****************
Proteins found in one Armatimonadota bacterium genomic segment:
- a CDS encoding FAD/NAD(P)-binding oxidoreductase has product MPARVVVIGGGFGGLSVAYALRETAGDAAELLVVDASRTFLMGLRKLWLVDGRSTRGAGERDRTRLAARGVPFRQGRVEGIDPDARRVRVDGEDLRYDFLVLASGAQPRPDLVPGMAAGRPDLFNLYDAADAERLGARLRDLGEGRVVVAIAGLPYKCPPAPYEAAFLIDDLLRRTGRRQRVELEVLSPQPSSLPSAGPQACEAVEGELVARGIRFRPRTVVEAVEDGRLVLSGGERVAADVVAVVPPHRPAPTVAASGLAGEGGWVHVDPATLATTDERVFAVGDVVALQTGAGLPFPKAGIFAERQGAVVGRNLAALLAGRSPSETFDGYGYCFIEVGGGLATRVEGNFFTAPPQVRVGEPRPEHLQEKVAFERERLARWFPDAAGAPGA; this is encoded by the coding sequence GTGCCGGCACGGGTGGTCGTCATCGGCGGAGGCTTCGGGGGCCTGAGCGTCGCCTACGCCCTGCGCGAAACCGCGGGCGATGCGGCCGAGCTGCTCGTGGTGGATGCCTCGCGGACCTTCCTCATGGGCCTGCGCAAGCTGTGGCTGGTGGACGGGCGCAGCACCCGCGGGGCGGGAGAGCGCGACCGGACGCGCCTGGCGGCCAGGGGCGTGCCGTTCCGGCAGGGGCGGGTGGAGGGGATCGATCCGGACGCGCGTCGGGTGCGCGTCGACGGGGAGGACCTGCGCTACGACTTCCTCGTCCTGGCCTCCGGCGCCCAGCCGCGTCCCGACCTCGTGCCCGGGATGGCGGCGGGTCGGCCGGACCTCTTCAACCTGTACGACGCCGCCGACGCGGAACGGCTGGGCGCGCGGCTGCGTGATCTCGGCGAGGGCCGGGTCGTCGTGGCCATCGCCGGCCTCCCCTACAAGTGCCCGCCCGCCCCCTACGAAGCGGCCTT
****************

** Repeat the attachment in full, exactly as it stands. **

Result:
Proteins found in one Armatimonadota bacterium genomic segment:
- a CDS encoding FAD/NAD(P)-binding oxidoreductase has product MPARVVVIGGGFGGLSVAYALRETAGDAAELLVVDASRTFLMGLRKLWLVDGRSTRGAGERDRTRLAARGVPFRQGRVEGIDPDARRVRVDGEDLRYDFLVLASGAQPRPDLVPGMAAGRPDLFNLYDAADAERLGARLRDLGEGRVVVAIAGLPYKCPPAPYEAAFLIDDLLRRTGRRQRVELEVLSPQPSSLPSAGPQACEAVEGELVARGIRFRPRTVVEAVEDGRLVLSGGERVAADVVAVVPPHRPAPTVAASGLAGEGGWVHVDPATLATTDERVFAVGDVVALQTGAGLPFPKAGIFAERQGAVVGRNLAALLAGRSPSETFDGYGYCFIEVGGGLATRVEGNFFTAPPQVRVGEPRPEHLQEKVAFERERLARWFPDAAGAPGA; this is encoded by the coding sequence GTGCCGGCACGGGTGGTCGTCATCGGCGGAGGCTTCGGGGGCCTGAGCGTCGCCTACGCCCTGCGCGAAACCGCGGGCGATGCGGCCGAGCTGCTCGTGGTGGATGCCTCGCGGACCTTCCTCATGGGCCTGCGCAAGCTGTGGCTGGTGGACGGGCGCAGCACCCGCGGGGCGGGAGAGCGCGACCGGACGCGCCTGGCGGCCAGGGGCGTGCCGTTCCGGCAGGGGCGGGTGGAGGGGATCGATCCGGACGCGCGTCGGGTGCGCGTCGACGGGGAGGACCTGCGCTACGACTTCCTCGTCCTGGCCTCCGGCGCCCAGCCGCGTCCCGACCTCGTGCCCGGGATGGCGGCGGGTCGGCCGGACCTCTTCAACCTGTACGACGCCGCCGACGCGGAACGGCTGGGCGCGCGGCTGCGTGATCTCGGCGAGGGCCGGGTCGTCGTGGCCATCGCCGGCCTCCCCTACAAGTGCCCGCCCGCCCCCTACGAAGCGGCCTT